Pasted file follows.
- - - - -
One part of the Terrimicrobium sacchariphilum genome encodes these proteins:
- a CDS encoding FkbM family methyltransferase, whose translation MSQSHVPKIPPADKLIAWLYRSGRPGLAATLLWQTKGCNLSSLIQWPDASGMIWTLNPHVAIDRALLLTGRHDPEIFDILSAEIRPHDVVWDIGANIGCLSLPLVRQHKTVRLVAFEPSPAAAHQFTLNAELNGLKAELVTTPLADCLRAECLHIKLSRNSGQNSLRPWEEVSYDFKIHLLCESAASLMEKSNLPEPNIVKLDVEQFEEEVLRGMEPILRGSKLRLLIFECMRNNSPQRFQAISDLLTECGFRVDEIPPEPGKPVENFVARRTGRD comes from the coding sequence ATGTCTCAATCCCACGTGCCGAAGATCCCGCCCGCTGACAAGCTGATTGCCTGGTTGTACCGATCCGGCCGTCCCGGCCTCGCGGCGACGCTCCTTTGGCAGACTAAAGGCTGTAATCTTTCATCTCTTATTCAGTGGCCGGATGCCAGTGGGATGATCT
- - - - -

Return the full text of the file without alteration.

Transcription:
One part of the Terrimicrobium sacchariphilum genome encodes these proteins:
- a CDS encoding FkbM family methyltransferase, whose translation MSQSHVPKIPPADKLIAWLYRSGRPGLAATLLWQTKGCNLSSLIQWPDASGMIWTLNPHVAIDRALLLTGRHDPEIFDILSAEIRPHDVVWDIGANIGCLSLPLVRQHKTVRLVAFEPSPAAAHQFTLNAELNGLKAELVTTPLADCLRAECLHIKLSRNSGQNSLRPWEEVSYDFKIHLLCESAASLMEKSNLPEPNIVKLDVEQFEEEVLRGMEPILRGSKLRLLIFECMRNNSPQRFQAISDLLTECGFRVDEIPPEPGKPVENFVARRTGRD comes from the coding sequence ATGTCTCAATCCCACGTGCCGAAGATCCCGCCCGCTGACAAGCTGATTGCCTGGTTGTACCGATCCGGCCGTCCCGGCCTCGCGGCGACGCTCCTTTGGCAGACTAAAGGCTGTAATCTTTCATCTCTTATTCAGTGGCCGGATGCCAGTGGGATGATCT